There are plenty of opinions out there, when one talks about losing weight. Whether you hear about a new weight loss trend over the Internet, a gym-going friend or an influencer on Instagram, there may be myths mixed up amongst real health facts. Read on to learn the truth behind some common myths!
Myth 1: Eat less, move more
The idea behind this myth is that we need to burn more calories that we consume in order to lose weight. This is scientifically proven. However, the myth takes it to extremes as one imagines a strict diet plan and an unforgiving workout routine.
Food should not be seen as the enemy. We need to eat a variety of food groups to obtain the essential nutrients we need, such as proteins in milk or eggs; carbohydrates in pasta or rice; and even fats in olive oil or butter. Each works differently to provide what our body needs. Rather than cutting down drastically on what we eat, a balanced intake of these nutrients keeps us healthy.
Additionally, while exercise has its benefits, an overemphasis on working out might not be practical and could end up leading to injuries.
Instead of this myth, a better and more sustainable approach to weight loss would be to ‘Eat A Balanced Diet & Move Frequently’.
Myth 2: Eating carbs at night leads to weight gain
Carbs are often misunderstood as the reason behind weight gain and people might tend to avoid carbs entirely during dinner.
However, there’s more benefit than harm when consuming carbs at night. Carbs provide the energy we use daily and support essential functions like moderating stress levels and repairing tissues. Wholegrains, vegetables and whole fruits are good options to fill your plate with.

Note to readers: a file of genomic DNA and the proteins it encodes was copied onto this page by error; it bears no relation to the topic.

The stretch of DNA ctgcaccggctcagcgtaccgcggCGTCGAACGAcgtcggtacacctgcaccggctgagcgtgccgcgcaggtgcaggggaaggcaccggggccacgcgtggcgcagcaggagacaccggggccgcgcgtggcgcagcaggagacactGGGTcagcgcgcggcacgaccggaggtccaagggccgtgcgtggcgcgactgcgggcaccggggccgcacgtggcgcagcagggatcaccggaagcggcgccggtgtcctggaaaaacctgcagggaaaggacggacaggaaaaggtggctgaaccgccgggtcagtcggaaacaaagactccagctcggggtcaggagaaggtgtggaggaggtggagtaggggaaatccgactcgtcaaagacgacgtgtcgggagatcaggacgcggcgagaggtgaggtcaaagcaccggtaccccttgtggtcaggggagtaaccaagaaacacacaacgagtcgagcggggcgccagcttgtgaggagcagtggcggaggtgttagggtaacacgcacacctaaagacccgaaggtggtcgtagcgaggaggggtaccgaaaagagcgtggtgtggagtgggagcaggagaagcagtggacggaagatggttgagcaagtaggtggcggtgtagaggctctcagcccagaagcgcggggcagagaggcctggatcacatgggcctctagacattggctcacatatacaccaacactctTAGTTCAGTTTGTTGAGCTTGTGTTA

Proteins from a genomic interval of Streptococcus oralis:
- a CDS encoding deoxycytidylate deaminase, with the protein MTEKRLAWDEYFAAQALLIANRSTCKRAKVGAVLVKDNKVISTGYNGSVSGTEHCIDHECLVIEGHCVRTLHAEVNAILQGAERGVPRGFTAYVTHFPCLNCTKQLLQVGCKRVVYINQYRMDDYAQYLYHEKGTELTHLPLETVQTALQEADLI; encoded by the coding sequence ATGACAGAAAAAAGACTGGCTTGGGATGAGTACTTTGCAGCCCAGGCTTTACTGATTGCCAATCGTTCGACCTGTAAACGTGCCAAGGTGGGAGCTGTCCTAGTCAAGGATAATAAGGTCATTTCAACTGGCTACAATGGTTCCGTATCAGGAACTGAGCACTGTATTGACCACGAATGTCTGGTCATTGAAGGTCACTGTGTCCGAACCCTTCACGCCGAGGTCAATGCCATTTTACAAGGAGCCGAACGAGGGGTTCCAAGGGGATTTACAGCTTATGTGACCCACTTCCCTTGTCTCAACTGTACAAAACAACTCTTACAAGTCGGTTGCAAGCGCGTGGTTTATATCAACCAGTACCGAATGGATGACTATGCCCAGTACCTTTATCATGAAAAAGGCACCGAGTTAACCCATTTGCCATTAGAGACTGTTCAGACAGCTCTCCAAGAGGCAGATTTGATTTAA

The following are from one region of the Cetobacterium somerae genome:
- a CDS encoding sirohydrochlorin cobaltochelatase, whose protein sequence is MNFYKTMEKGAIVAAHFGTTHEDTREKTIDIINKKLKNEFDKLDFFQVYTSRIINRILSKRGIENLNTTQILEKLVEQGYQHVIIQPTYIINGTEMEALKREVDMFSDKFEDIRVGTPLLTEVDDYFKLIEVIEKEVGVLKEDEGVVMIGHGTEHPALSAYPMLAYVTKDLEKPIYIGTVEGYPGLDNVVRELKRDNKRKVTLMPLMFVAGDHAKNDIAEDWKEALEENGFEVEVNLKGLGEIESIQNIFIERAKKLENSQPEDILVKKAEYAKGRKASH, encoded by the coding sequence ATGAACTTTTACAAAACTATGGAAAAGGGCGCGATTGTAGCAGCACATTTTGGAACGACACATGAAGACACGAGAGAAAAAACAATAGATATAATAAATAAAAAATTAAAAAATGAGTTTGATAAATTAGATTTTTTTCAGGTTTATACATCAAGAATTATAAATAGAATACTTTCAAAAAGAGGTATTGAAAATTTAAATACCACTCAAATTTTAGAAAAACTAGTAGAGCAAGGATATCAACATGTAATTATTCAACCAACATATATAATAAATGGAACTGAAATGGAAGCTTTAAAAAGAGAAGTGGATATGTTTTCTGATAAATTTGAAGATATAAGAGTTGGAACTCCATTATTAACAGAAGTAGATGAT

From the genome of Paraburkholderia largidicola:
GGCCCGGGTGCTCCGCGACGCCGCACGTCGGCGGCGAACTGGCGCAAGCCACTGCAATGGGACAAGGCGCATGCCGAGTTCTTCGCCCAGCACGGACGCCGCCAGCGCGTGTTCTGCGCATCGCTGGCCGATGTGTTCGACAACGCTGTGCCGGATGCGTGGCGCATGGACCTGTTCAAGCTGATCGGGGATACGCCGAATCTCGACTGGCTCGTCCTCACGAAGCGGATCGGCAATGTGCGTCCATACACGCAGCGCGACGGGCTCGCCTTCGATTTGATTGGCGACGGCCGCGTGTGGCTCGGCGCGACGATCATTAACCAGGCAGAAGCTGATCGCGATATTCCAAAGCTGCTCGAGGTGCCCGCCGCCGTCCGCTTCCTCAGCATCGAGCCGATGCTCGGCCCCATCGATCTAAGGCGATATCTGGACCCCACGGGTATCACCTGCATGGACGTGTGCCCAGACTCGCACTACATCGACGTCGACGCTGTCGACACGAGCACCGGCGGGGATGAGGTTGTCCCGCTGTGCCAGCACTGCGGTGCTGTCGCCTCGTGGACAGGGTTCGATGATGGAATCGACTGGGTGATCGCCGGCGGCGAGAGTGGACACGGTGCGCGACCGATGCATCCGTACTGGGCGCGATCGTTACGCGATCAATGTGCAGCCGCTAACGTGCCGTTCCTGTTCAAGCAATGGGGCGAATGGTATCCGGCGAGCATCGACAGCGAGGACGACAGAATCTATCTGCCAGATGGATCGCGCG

What we should cut down on are refined carbs, such as pizza and junk food. Unlike wholegrain products, refined carbs have less nutritional benefits, as the process of refining grains can remove a lot of nutrients. Diets high in refined carbs have been linked to higher incidences of chronic conditions. Of course, there’s nothing wrong with having a slice of pizza or a bag of chips as an occasional treat. As with any type of foods, what’s important is to eat in moderation.
Myth 3: Just taking supplements alone can help me to lose weight
The promise of relying on weight loss supplements is appealing to many and is typically the go-to solution for most starting on their weight loss journey. Most supplements claim to either suppress your appetite or boosting your metabolism rate, which can lead to weight loss.
However, there have been many studies demonstrating that weight loss supplements have a limited effect. Additionally, ingredients in supplements may also have a detrimental impact on our lifestyle. For example, supplements containing caffeine could induce insomnia which affects sleep quality.
Unfortunately, there are no short-cuts and taking supplements isn’t the answer. What is important is to maintain a nutritious diet and to exercise regularly
Myth 4: Celery juice helps to burn more body fat than calories consumed
Celery juice has gained widespread popularity for its supposed ability to help weight loss. Advocates claim that consuming 475ml of juice (approximately 9 stalks) every morning on an empty stomach will burn more fat cells stored in our livers. This claim is not scientifically backed and drinking celery juice alone will not help you to lose weight.
What we do know is that celeries are low in calories. A glass of celery juice contains around 90 calories and could certainly be a healthier drink alternative if you’re on a low-calorie diet. However, it shouldn’t be the only thing you’re doing to lose weight. Beyond drinking celery juice, losing weight requires a nutritious balanced diet and a consistent workout routine.
While having different sources of advice can be helpful, some claims are either too far fetched or lack scientific evidence. Speak to a doctor or dietitian over the DA app for a detailed understanding of what will work best for you.